Grease: Live’s associate director calls shots in a mesmerizing video.

This Behind-the-Scenes Video of Grease: Live’s Associate Director Calling Shots Is Mesmerizing

This Behind-the-Scenes Video of Grease: Live’s Associate Director Calling Shots Is Mesmerizing

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Feb. 3 2016 10:12 AM

This Behind-the-Scenes Video of Grease: Live’s Associate Director Calling Shots Is Mesmerizing


A lot of people have asked what it means to be the Associate Director on a show like Grease Live. Here's a peek behind the curtain. Every shot in the show was designed and scripted by our director Alex Rudzinski. My job was to execute that plan. You hear me calling shot numbers and camera moves carefully coordinated with the music. My head stays in the script and Alex, to my right, keeps an eye on cameras to adjust framing and pacing. #GreaseLive

Posted by Carrie Havel on Monday, February 1, 2016

Grease: Live, Fox’s recent entry into the live TV musical genre, “was truly a feat of coordination, with actors careening from set to set between scenes and suspended cameramen filming from the sky,” according to Slate’s Eric Thurm. But those who watched the musical on Sunday night missed out on one of the most impressive parts of the show: its behind-the-scenes direction.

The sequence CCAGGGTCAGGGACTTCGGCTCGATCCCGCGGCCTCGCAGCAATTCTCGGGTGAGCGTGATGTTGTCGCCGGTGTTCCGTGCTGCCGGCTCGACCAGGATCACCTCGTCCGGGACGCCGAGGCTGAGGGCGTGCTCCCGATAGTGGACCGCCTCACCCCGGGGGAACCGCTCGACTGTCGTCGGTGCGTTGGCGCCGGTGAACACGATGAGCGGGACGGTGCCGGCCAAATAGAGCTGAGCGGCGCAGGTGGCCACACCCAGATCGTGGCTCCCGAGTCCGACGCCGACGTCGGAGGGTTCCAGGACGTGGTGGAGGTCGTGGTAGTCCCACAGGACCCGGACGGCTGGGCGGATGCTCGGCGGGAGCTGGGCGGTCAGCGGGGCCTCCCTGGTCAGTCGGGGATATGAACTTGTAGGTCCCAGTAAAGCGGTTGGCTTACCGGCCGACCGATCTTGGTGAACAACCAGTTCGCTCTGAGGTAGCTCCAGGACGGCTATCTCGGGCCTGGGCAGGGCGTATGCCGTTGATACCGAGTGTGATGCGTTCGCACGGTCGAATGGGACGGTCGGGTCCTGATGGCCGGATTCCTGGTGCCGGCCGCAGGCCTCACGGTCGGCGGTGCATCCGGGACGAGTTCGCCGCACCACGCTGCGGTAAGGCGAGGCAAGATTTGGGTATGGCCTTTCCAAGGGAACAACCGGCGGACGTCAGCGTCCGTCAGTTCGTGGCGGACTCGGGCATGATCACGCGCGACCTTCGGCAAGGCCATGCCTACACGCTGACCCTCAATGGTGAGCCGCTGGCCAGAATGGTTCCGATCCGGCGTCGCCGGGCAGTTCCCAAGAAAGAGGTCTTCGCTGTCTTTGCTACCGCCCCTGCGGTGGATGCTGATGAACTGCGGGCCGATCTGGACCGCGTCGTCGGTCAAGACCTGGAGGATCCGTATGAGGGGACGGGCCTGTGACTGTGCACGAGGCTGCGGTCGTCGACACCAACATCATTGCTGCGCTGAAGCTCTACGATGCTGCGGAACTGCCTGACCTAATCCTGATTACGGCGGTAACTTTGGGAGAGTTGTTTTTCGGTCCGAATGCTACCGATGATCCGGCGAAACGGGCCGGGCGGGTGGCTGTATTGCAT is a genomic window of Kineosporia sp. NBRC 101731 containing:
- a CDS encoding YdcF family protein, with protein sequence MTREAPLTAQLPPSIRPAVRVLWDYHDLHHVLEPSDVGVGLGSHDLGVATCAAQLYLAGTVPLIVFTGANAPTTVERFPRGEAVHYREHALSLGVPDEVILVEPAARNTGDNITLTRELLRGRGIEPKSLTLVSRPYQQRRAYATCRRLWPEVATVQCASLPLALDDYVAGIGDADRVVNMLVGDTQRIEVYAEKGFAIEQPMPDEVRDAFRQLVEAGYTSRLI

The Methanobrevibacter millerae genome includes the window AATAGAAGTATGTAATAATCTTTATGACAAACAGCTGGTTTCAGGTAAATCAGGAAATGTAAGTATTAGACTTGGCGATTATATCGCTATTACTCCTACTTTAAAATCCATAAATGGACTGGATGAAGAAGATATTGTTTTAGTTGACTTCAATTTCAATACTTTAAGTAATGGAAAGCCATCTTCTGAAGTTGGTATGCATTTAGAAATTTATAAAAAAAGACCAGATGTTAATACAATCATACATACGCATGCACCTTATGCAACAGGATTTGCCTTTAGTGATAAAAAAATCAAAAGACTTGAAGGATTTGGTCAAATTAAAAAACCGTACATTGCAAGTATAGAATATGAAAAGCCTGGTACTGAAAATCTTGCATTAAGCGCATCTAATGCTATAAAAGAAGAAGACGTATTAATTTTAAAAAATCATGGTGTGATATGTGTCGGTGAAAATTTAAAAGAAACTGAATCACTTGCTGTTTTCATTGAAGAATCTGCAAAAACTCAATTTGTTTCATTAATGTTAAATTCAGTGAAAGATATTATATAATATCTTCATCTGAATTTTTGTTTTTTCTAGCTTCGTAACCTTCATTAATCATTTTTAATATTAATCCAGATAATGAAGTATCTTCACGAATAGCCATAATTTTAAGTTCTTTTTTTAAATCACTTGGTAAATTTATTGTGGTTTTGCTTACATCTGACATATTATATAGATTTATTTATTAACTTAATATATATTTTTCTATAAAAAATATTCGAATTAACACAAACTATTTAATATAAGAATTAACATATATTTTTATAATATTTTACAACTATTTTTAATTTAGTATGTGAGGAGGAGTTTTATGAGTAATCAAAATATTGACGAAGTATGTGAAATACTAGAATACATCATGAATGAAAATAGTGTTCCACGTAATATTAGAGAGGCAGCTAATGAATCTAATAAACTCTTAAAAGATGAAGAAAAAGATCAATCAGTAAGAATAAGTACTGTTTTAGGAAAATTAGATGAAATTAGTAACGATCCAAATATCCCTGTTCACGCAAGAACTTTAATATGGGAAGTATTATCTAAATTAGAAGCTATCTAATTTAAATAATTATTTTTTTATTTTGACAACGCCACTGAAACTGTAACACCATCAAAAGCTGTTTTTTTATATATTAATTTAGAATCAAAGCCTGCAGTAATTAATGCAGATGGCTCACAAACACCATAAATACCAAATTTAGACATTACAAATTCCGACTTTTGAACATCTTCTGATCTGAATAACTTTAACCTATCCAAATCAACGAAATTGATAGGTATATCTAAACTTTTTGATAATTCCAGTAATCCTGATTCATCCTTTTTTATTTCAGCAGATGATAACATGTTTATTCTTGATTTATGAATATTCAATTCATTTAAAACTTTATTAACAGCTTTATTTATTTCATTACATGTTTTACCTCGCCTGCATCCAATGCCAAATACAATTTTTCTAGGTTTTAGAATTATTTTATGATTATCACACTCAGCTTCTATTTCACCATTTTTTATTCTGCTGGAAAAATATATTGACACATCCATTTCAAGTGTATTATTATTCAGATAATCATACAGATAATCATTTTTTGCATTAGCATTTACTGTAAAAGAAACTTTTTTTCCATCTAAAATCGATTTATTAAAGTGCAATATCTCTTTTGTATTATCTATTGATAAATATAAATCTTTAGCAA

Associate director Carrie Havel has posted a video to Facebook of Fox’s master control room during production, proving that it takes almost as much rhythmic talent to direct a musical like Grease as it does to star in it. In the video, Havel calls out rapid-fire camera shot numbers along to the beat of “Greased Lightning” to keep the broadcast running according to plan. We don’t see her face, but Havel’s matter-of-fact tone suggests she’s not breaking a sweat, even though she barely has time to breathe during brisk lines like “three, two, three, four shot, two, two, three, four …” Like a recent Hamilton #Ham4Ham sidewalk performance highlighting the stage manager’s cues during a major number, Havel’s video is a reminder that live musical theater involves a ton of moving parts that are crucial to the success of the show, but invisible to the viewer.

L.V. Anderson is a former Slate associate editor.